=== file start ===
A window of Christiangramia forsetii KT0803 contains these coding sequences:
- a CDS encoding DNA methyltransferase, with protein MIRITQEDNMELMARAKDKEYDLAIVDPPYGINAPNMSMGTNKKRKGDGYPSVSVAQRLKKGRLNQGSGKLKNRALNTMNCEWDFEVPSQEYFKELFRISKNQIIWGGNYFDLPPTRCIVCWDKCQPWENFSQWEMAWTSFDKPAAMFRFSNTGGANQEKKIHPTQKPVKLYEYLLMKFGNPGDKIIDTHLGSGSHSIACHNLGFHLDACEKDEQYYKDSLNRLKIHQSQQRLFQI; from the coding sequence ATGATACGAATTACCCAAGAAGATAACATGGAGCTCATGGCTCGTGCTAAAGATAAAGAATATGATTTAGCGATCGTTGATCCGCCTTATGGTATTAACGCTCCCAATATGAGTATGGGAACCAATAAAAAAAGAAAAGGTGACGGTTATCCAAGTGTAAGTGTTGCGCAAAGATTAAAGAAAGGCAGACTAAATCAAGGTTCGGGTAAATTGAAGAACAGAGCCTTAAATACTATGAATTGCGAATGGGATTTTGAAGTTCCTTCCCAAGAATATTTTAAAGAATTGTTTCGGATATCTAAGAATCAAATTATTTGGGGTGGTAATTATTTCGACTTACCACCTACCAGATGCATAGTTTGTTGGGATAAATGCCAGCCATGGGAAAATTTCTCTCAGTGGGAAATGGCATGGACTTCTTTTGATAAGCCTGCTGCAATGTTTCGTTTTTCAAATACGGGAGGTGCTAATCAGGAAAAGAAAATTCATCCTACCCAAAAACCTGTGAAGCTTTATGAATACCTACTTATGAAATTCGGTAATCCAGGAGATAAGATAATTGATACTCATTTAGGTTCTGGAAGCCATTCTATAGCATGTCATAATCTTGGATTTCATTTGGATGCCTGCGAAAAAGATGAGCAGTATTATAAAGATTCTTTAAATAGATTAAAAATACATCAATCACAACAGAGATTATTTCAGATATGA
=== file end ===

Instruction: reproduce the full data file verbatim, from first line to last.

A window of Christiangramia forsetii KT0803 contains these coding sequences:
- a CDS encoding DNA methyltransferase, with protein MIRITQEDNMELMARAKDKEYDLAIVDPPYGINAPNMSMGTNKKRKGDGYPSVSVAQRLKKGRLNQGSGKLKNRALNTMNCEWDFEVPSQEYFKELFRISKNQIIWGGNYFDLPPTRCIVCWDKCQPWENFSQWEMAWTSFDKPAAMFRFSNTGGANQEKKIHPTQKPVKLYEYLLMKFGNPGDKIIDTHLGSGSHSIACHNLGFHLDACEKDEQYYKDSLNRLKIHQSQQRLFQI; from the coding sequence ATGATACGAATTACCCAAGAAGATAACATGGAGCTCATGGCTCGTGCTAAAGATAAAGAATATGATTTAGCGATCGTTGATCCGCCTTATGGTATTAACGCTCCCAATATGAGTATGGGAACCAATAAAAAAAGAAAAGGTGACGGTTATCCAAGTGTAAGTGTTGCGCAAAGATTAAAGAAAGGCAGACTAAATCAAGGTTCGGGTAAATTGAAGAACAGAGCCTTAAATACTATGAATTGCGAATGGGATTTTGAAGTTCCTTCCCAAGAATATTTTAAAGAATTGTTTCGGATATCTAAGAATCAAATTATTTGGGGTGGTAATTATTTCGACTTACCACCTACCAGATGCATAGTTTGTTGGGATAAATGCCAGCCATGGGAAAATTTCTCTCAGTGGGAAATGGCATGGACTTCTTTTGATAAGCCTGCTGCAATGTTTCGTTTTTCAAATACGGGAGGTGCTAATCAGGAAAAGAAAATTCATCCTACCCAAAAACCTGTGAAGCTTTATGAATACCTACTTATGAAATTCGGTAATCCAGGAGATAAGATAATTGATACTCATTTAGGTTCTGGAAGCCATTCTATAGCATGTCATAATCTTGGATTTCATTTGGATGCCTGCGAAAAAGATGAGCAGTATTATAAAGATTCTTTAAATAGATTAAAAATACATCAATCACAACAGAGATTATTTCAGATATGA